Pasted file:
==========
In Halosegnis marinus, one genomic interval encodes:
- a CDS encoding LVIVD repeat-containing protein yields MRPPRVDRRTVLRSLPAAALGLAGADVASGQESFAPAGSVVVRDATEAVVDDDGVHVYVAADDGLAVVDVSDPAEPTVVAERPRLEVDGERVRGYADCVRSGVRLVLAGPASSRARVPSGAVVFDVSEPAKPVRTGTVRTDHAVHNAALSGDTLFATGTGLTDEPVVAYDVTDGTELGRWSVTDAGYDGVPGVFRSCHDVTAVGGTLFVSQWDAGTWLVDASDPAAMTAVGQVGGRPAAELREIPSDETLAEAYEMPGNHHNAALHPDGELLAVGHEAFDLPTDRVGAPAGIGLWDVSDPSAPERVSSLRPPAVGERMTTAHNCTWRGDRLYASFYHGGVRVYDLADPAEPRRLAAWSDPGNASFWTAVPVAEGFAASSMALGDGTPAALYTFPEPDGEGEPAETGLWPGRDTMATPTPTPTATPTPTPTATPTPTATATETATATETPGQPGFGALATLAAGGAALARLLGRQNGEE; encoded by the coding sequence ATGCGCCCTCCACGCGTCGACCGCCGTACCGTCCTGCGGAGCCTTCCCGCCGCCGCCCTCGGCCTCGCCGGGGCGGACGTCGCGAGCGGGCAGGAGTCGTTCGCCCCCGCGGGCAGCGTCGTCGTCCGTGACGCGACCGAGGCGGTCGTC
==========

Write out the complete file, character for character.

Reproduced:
In Halosegnis marinus, one genomic interval encodes:
- a CDS encoding LVIVD repeat-containing protein yields MRPPRVDRRTVLRSLPAAALGLAGADVASGQESFAPAGSVVVRDATEAVVDDDGVHVYVAADDGLAVVDVSDPAEPTVVAERPRLEVDGERVRGYADCVRSGVRLVLAGPASSRARVPSGAVVFDVSEPAKPVRTGTVRTDHAVHNAALSGDTLFATGTGLTDEPVVAYDVTDGTELGRWSVTDAGYDGVPGVFRSCHDVTAVGGTLFVSQWDAGTWLVDASDPAAMTAVGQVGGRPAAELREIPSDETLAEAYEMPGNHHNAALHPDGELLAVGHEAFDLPTDRVGAPAGIGLWDVSDPSAPERVSSLRPPAVGERMTTAHNCTWRGDRLYASFYHGGVRVYDLADPAEPRRLAAWSDPGNASFWTAVPVAEGFAASSMALGDGTPAALYTFPEPDGEGEPAETGLWPGRDTMATPTPTPTATPTPTPTATPTPTATATETATATETPGQPGFGALATLAAGGAALARLLGRQNGEE; encoded by the coding sequence ATGCGCCCTCCACGCGTCGACCGCCGTACCGTCCTGCGGAGCCTTCCCGCCGCCGCCCTCGGCCTCGCCGGGGCGGACGTCGCGAGCGGGCAGGAGTCGTTCGCCCCCGCGGGCAGCGTCGTCGTCCGTGACGCGACCGAGGCGGTCGTC